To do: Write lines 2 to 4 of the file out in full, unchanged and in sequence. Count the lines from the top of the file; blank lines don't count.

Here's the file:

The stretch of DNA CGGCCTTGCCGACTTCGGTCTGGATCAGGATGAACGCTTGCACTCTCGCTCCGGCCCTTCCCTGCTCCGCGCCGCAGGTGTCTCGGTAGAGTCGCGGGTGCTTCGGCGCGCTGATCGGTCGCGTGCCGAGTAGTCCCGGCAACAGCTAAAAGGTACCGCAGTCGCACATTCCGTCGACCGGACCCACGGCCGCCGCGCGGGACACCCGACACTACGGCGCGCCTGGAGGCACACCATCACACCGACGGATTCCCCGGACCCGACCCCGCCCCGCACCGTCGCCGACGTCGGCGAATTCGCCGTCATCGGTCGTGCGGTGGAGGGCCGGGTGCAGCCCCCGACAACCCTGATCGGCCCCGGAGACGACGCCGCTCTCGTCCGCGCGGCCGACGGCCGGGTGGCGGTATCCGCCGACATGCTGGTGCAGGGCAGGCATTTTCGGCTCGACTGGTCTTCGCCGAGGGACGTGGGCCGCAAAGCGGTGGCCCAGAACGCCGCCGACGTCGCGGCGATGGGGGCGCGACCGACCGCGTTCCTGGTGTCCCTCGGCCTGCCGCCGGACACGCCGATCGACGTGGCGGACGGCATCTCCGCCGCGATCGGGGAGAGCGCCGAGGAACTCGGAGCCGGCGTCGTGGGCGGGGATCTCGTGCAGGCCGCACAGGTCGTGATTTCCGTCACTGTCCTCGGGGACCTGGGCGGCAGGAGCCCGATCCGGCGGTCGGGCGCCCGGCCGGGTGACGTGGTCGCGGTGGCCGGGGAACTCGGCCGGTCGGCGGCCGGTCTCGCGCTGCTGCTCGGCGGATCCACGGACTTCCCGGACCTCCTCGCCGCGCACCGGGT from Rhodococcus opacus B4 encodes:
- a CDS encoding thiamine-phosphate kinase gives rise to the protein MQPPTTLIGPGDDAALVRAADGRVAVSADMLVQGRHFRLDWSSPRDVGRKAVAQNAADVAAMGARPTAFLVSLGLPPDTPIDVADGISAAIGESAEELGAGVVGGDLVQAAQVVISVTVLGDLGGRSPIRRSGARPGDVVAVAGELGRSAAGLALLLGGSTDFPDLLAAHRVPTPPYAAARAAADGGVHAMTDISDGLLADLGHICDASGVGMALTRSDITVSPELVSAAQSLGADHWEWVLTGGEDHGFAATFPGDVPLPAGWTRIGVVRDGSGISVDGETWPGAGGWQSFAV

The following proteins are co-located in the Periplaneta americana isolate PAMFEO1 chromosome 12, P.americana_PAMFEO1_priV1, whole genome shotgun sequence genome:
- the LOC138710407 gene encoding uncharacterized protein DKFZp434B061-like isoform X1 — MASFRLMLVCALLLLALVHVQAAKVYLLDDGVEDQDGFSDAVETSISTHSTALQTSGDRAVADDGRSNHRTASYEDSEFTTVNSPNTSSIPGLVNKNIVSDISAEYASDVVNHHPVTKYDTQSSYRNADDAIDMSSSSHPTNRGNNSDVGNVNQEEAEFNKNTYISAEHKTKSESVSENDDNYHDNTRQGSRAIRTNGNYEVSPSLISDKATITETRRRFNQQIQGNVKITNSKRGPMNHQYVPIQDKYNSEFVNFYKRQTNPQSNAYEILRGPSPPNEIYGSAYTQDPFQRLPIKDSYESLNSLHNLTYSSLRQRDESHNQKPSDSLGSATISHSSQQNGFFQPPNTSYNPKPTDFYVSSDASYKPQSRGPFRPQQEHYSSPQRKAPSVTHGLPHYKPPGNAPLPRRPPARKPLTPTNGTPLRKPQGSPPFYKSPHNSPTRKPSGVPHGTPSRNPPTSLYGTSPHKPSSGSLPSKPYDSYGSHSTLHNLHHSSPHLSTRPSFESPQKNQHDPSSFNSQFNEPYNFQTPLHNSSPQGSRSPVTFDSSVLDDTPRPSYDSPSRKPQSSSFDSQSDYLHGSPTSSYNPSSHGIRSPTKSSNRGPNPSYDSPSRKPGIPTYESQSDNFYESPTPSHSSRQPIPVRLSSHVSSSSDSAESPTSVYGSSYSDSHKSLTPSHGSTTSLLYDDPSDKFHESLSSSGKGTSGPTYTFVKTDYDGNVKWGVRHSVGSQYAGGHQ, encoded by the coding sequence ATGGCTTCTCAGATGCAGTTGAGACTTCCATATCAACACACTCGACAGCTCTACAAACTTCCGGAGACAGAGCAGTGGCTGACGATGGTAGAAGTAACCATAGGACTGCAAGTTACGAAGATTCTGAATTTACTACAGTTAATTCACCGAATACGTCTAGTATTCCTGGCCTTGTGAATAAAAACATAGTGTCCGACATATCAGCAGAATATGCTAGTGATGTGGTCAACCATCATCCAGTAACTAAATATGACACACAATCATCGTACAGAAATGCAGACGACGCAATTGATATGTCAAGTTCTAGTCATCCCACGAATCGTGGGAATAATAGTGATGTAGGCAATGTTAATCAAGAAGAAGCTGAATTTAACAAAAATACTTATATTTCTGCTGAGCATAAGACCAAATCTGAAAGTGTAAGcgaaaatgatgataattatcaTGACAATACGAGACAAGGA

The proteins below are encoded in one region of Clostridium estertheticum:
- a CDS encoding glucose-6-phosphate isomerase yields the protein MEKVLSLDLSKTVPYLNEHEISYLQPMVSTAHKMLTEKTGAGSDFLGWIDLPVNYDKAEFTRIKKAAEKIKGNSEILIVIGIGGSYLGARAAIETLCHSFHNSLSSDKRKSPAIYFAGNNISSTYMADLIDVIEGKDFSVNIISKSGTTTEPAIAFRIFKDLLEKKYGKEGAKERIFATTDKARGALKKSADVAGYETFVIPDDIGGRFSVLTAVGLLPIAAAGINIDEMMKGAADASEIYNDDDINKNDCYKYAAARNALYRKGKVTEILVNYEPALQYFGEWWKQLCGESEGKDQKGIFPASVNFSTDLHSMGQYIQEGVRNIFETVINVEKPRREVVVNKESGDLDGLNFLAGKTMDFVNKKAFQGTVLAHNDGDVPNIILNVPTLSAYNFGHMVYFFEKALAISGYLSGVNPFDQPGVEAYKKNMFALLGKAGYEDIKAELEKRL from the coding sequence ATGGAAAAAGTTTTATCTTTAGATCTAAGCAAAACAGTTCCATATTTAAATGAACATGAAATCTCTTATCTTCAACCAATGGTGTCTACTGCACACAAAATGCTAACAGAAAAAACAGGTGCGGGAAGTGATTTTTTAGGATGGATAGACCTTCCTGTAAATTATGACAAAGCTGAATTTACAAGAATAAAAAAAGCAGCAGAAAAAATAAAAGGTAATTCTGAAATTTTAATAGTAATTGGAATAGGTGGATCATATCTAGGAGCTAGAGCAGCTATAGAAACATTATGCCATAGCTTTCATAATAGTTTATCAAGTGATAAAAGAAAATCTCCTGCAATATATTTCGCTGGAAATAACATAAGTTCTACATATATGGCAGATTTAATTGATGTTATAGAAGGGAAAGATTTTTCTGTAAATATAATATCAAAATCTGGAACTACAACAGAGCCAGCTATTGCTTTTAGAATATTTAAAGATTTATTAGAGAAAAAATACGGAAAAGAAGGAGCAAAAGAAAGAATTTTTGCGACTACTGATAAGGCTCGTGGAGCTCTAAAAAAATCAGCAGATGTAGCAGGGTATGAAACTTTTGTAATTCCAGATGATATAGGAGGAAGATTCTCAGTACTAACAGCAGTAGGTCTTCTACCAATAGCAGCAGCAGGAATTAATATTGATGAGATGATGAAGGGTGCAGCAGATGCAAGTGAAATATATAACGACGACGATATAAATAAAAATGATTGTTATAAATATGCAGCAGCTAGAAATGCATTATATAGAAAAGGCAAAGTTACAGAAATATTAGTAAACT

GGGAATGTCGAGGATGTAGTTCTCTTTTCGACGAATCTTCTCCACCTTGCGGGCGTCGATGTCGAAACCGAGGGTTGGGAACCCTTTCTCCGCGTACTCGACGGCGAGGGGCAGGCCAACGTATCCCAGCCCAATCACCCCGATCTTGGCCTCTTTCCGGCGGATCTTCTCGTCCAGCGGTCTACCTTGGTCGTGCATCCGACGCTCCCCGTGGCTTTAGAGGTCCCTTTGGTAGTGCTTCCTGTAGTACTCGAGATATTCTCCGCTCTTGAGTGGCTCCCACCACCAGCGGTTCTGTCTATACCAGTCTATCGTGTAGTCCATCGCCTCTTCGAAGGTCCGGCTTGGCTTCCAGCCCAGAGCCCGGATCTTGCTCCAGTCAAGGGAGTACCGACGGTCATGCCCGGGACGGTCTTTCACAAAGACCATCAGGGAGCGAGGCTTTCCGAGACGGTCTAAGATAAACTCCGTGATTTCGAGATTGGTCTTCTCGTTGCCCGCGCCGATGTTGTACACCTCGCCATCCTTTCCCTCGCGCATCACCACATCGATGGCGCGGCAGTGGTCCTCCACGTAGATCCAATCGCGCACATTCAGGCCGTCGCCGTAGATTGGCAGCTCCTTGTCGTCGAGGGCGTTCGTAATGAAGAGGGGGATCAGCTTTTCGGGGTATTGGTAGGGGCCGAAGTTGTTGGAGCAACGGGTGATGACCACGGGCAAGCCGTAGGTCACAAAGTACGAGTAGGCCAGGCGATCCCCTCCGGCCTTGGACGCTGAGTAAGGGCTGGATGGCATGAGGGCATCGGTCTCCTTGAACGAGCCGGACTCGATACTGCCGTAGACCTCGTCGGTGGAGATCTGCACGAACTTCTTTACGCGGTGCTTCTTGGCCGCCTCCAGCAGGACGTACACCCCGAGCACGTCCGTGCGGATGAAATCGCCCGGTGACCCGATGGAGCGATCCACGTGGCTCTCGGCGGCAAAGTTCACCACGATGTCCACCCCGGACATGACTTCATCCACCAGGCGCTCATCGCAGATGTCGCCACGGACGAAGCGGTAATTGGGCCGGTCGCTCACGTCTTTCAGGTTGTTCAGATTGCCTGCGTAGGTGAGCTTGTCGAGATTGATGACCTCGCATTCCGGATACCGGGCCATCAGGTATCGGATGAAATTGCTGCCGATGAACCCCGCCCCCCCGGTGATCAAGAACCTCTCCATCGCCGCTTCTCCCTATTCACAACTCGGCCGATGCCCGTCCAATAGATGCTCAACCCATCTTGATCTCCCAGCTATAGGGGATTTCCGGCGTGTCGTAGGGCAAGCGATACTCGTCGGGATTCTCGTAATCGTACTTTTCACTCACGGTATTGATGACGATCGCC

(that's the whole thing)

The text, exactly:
- a CDS encoding thiamine-phosphate kinase gives rise to the protein MQPPTTLIGPGDDAALVRAADGRVAVSADMLVQGRHFRLDWSSPRDVGRKAVAQNAADVAAMGARPTAFLVSLGLPPDTPIDVADGISAAIGESAEELGAGVVGGDLVQAAQVVISVTVLGDLGGRSPIRRSGARPGDVVAVAGELGRSAAGLALLLGGSTDFPDLLAAHRVPTPPYAAARAAADGGVHAMTDISDGLLADLGHICDASGVGMALTRSDITVSPELVSAAQSLGADHWEWVLTGGEDHGFAATFPGDVPLPAGWTRIGVVRDGSGISVDGETWPGAGGWQSFAV

The following proteins are co-located in the Periplaneta americana isolate PAMFEO1 chromosome 12, P.americana_PAMFEO1_priV1, whole genome shotgun sequence genome:
- the LOC138710407 gene encoding uncharacterized protein DKFZp434B061-like isoform X1 — MASFRLMLVCALLLLALVHVQAAKVYLLDDGVEDQDGFSDAVETSISTHSTALQTSGDRAVADDGRSNHRTASYEDSEFTTVNSPNTSSIPGLVNKNIVSDISAEYASDVVNHHPVTKYDTQSSYRNADDAIDMSSSSHPTNRGNNSDVGNVNQEEAEFNKNTYISAEHKTKSESVSENDDNYHDNTRQGSRAIRTNGNYEVSPSLISDKATITETRRRFNQQIQGNVKITNSKRGPMNHQYVPIQDKYNSEFVNFYKRQTNPQSNAYEILRGPSPPNEIYGSAYTQDPFQRLPIKDSYESLNSLHNLTYSSLRQRDESHNQKPSDSLGSATISHSSQQNGFFQPPNTSYNPKPTDFYVSSDASYKPQSRGPFRPQQEHYSSPQRKAPSVTHGLPHYKPPGNAPLPRRPPARKPLTPTNGTPLRKPQGSPPFYKSPHNSPTRKPSGVPHGTPSRNPPTSLYGTSPHKPSSGSLPSKPYDSYGSHSTLHNLHHSSPHLSTRPSFESPQKNQHDPSSFNSQFNEPYNFQTPLHNSSPQGSRSPVTFDSSVLDDTPRPSYDSPSRKPQSSSFDSQSDYLHGSPTSSYNPSSHGIRSPTKSSNRGPNPSYDSPSRKPGIPTYESQSDNFYESPTPSHSSRQPIPVRLSSHVSSSSDSAESPTSVYGSSYSDSHKSLTPSHGSTTSLLYDDPSDKFHESLSSSGKGTSGPTYTFVKTDYDGNVKWGVRHSVGSQYAGGHQ, encoded by the coding sequence ATGGCTTCTCAGATGCAGTTGAGACTTCCATATCAACACACTCGACAGCTCTACAAACTTCCGGAGACAGAGCAGTGGCTGACGATGGTAGAAGTAACCATAGGACTGCAAGTTACGAAGATTCTGAATTTACTACAGTTAATTCACCGAATACGTCTAGTATTCCTGGCCTTGTGAATAAAAACATAGTGTCCGACATATCAGCAGAATATGCTAGTGATGTGGTCAACCATCATCCAGTAACTAAATATGACACACAATCATCGTACAGAAATGCAGACGACGCAATTGATATGTCAAGTTCTAGTCATCCCACGAATCGTGGGAATAATAGTGATGTAGGCAATGTTAATCAAGAAGAAGCTGAATTTAACAAAAATACTTATATTTCTGCTGAGCATAAGACCAAATCTGAAAGTGTAAGcgaaaatgatgataattatcaTGACAATACGAGACAAGGA